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Thursday, 19 November 1959


Sir GARFIELD BARWICK (Parramatta) (Attorney-General) . - I had not intended to intervene again, but I should like to point out to the committee precisely whence the amendment would lead. The amendment is that, if one party defends the suit, there can be no decree.


Dr Evatt - That is the first amendment.


Sir GARFIELD BARWICK - That is the one I am talking to. This amendment would give to one party the initiative in divorce, because the party has only to say, " I will defend ", and that is the end of this ground. Honorable members will recall that one of the purposes of the ground in clause 27 (m) was to avoid just that situation. I will show what it means in a moment. We have had our eyes on guilt and innocence, but let me put a case, which frequently occurs, to show how this amendment would work. Two young people marry in the best of good faith and with every good intention. Suppose they try for a couple of years, and at the end of that time realize that they cannot make a go of it. Neither of them has committed an offence and very often - this pattern will be recognized - the girl goes home to her mother. The parents of the girl often say to the man: " Sign a separation agreement for a year. Leave her at home for a year and perhaps she will settle down. You can then try again." Being a sensible fellow and having no legal advice, he says, " Certainly; let us see whether she can settle down ". Neither party can ever get a divorce under the existing law, unless they resort to perjury or malpractice. The proposal is that, after any number of years - maybe fifteen or twenty - if one party goes to the court, the other can say, " No ".

Only yesterday I received a letter, as did the honorable member for Moreton (Mr. Killen), citing a case exactly similar to the one I have given. A young girl of good family had been married to a man apparently of good family. After about eighteen months, the girl returned to her parents' home and said, " I cannot really do it; I cannot go on with it ". She went away. She became a trained nurse of some sort and then, seven or eight years later, found somebody with whom she fell in love. She wrote to her father and said: " Will you see my husband and ask him to release me? " but her husband said: "No, never". The amendment proposed by the honorable member for Mackellar (Mr. Wentworth) will take all the virtue out of what we did last night. We debated the case of two innocents. We have our eyes too much on guilt in this matter. Last night we dealt with the people who had not done anything to one another. If I may refer to what the Leader of the Opposition (Dr. Evatt) read out, when that comes before the committee I would point out that it has the same vice. It will prevent-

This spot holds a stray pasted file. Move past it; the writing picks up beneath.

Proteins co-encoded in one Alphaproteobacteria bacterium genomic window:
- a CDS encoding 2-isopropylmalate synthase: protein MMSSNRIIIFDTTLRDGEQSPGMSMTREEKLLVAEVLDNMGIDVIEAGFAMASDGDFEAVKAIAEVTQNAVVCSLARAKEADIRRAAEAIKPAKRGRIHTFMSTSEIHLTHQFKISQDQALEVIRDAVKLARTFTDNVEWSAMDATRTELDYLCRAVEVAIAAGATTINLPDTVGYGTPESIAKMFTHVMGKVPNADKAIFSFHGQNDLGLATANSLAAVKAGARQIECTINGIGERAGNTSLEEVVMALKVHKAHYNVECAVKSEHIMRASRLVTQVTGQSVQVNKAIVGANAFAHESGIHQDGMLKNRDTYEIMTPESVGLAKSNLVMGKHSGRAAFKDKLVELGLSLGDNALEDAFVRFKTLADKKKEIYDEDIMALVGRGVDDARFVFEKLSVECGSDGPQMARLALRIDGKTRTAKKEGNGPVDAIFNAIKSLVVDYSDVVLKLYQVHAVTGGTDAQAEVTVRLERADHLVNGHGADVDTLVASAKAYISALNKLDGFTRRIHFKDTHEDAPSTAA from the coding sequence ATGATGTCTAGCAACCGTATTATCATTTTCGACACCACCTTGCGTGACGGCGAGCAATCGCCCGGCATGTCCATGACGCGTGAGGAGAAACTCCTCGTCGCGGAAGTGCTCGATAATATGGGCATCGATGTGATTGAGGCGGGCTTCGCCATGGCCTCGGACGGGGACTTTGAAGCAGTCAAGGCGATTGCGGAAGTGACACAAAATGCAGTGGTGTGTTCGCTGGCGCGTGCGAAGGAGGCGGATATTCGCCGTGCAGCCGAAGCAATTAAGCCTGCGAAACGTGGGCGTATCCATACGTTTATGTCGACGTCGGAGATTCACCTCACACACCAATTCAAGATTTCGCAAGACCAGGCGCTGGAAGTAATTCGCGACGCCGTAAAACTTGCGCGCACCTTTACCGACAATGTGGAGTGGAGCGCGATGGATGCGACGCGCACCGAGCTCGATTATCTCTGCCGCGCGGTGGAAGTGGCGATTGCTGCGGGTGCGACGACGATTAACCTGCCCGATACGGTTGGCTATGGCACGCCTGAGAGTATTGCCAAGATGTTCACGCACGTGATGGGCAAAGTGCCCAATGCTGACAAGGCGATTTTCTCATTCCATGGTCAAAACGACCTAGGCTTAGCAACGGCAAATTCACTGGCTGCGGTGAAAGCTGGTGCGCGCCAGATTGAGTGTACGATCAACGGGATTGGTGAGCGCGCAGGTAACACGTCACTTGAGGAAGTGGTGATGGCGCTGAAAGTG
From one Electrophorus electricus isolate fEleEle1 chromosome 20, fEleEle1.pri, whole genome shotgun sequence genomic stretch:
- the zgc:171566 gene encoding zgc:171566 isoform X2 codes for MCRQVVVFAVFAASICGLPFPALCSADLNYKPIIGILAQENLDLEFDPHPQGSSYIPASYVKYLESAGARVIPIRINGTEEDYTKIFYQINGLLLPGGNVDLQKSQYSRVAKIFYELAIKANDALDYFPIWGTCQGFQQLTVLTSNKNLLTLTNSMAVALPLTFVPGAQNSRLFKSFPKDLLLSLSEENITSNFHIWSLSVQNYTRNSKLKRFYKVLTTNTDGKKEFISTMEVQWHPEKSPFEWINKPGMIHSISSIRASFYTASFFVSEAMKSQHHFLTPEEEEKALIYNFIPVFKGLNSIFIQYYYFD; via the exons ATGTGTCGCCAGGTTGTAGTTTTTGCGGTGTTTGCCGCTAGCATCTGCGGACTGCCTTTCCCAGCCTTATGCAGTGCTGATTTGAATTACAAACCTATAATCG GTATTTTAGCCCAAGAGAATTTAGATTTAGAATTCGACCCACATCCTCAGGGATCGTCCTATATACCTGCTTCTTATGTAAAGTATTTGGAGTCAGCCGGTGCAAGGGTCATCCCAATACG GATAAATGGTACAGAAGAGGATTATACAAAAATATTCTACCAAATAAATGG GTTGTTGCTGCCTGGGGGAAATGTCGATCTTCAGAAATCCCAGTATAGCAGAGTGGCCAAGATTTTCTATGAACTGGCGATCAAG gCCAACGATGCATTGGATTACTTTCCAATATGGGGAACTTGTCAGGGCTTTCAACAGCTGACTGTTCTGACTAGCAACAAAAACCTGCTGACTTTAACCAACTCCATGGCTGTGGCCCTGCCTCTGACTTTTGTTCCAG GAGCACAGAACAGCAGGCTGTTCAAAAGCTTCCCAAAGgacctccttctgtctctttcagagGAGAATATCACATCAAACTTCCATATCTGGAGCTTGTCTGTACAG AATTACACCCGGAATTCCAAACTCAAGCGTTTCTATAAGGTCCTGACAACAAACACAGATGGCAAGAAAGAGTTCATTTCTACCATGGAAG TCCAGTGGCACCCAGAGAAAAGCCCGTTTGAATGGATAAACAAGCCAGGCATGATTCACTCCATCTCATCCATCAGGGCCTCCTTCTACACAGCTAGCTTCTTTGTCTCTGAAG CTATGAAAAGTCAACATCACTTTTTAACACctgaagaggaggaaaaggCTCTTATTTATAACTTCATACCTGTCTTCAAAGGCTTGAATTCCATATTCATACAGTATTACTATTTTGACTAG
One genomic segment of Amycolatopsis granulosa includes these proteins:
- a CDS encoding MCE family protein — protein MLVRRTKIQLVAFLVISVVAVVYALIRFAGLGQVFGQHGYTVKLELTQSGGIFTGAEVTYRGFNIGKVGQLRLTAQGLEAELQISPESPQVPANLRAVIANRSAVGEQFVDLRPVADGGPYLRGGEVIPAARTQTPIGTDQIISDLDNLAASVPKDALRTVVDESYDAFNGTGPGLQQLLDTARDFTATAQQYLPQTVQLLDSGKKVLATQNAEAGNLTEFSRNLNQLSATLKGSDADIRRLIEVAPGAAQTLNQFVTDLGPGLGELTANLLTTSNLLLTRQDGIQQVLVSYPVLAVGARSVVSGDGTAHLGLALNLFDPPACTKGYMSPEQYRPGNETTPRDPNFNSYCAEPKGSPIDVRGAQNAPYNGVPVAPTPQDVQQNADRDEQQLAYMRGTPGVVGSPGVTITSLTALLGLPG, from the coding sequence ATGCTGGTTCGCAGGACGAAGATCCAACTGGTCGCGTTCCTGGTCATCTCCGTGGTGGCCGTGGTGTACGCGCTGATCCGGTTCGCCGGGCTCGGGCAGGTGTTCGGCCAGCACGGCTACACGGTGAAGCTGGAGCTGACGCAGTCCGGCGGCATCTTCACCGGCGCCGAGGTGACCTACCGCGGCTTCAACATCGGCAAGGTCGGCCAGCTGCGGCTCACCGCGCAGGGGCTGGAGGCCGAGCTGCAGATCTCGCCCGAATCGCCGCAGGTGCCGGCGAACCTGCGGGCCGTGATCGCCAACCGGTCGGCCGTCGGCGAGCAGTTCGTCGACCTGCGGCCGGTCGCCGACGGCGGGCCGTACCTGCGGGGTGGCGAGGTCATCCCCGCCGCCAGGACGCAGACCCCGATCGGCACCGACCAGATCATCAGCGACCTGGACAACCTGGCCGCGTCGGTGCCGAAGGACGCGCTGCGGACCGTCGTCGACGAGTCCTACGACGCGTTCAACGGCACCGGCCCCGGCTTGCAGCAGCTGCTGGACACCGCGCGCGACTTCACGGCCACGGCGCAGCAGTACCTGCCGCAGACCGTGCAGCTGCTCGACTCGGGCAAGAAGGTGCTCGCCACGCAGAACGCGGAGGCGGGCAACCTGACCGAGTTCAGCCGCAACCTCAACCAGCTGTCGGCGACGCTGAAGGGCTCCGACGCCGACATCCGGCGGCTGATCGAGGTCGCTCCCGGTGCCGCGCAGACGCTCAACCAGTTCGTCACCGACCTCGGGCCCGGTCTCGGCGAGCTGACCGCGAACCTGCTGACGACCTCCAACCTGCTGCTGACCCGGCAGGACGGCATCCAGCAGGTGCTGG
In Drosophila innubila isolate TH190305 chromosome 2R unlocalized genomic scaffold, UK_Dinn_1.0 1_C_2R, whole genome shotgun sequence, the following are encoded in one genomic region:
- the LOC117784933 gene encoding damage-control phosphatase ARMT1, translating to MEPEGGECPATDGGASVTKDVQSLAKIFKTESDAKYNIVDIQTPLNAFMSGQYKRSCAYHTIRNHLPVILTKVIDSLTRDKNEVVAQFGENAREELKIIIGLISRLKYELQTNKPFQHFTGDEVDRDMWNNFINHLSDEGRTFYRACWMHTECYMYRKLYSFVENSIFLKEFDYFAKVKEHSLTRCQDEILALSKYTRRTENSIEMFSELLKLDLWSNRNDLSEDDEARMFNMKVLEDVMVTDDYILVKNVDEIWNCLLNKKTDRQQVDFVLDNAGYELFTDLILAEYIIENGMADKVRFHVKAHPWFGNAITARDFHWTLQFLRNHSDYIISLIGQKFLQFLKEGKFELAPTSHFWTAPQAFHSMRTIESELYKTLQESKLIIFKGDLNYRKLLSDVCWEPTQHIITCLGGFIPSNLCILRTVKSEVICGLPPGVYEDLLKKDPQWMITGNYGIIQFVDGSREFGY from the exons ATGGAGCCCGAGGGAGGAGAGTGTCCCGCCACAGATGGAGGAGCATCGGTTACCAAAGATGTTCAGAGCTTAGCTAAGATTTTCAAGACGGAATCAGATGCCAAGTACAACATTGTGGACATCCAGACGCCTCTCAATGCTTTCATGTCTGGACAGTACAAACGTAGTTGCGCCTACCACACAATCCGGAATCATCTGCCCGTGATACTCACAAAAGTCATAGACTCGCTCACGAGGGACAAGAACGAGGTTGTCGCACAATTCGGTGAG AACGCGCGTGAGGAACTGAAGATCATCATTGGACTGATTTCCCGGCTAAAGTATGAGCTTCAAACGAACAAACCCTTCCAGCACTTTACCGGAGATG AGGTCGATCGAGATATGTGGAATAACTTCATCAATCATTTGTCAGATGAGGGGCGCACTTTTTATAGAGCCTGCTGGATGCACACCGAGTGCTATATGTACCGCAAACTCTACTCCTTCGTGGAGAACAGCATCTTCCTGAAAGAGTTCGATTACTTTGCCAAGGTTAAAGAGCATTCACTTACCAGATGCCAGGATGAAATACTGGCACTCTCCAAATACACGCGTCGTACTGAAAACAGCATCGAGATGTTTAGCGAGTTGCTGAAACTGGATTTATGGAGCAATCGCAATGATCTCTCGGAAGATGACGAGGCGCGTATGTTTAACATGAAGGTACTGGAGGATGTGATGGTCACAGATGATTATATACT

Mr Thompson - Decent people.


Sir GARFIELD BARWICK - Yes, who have not committed an offence against one another but who have simply parted - he saying that he will not desert her nor she him - from obtaining a release. Under the existing law they have no remedy ever. This clause is in part designed in my mind, and I thought it was in the minds of members of this committee, to cover those cases of young people who marry without much experience. After all, it is remarkable that so many marriages between the young last as well as they do. That is a great credit to our people, but many of them, with no real knowledge of the opposite party, find that they are ill-suited. Neither will commit sin against the other and they say that they will either have a cooling-off period, as I mentioned in my first illustration, or that they will simply part, thinking at that time that there will never be anybody else. But somebody else comes along and the community is deprived of the chance of a first-class marriage.

I do not know whether the honorable member for Mackellar has thought out his proposition carefully] but he must say that he is in favour, where two young people part with no bad conduct on the part of either one, of permitting one party to forbid the other ever to obtain a divorce. He must also say that it covers this case. But suppose the innocent one of a match, where an offence has been committed, says that he wants to use this ground. The honorable member for Mackellar will give the guilty one a veto. The honorable member must stand up to both those cases if he wants to persuade this committee.

I did not want to intervene in this argument, because I thought we had been through this mill so thoroughly yesterday. Like the honorable member for Chisholm (Sir Wilfrid Kent Hughes), I thought it was a good debate. I am not able to say whether there has been a better one - I am too inexperienced for that - but I did think that honorable members last night were speaking with a great deal of honesty of purpose and a great deal of skill. Many of them, such as the honorable member for Lang (Mr. Stewart), had gone to unending pains to read a very difficult document and to attempt to master it. I think that the committee having come to such a firm decision as it did last night, it is asking a lot of honorable members to go through it again.







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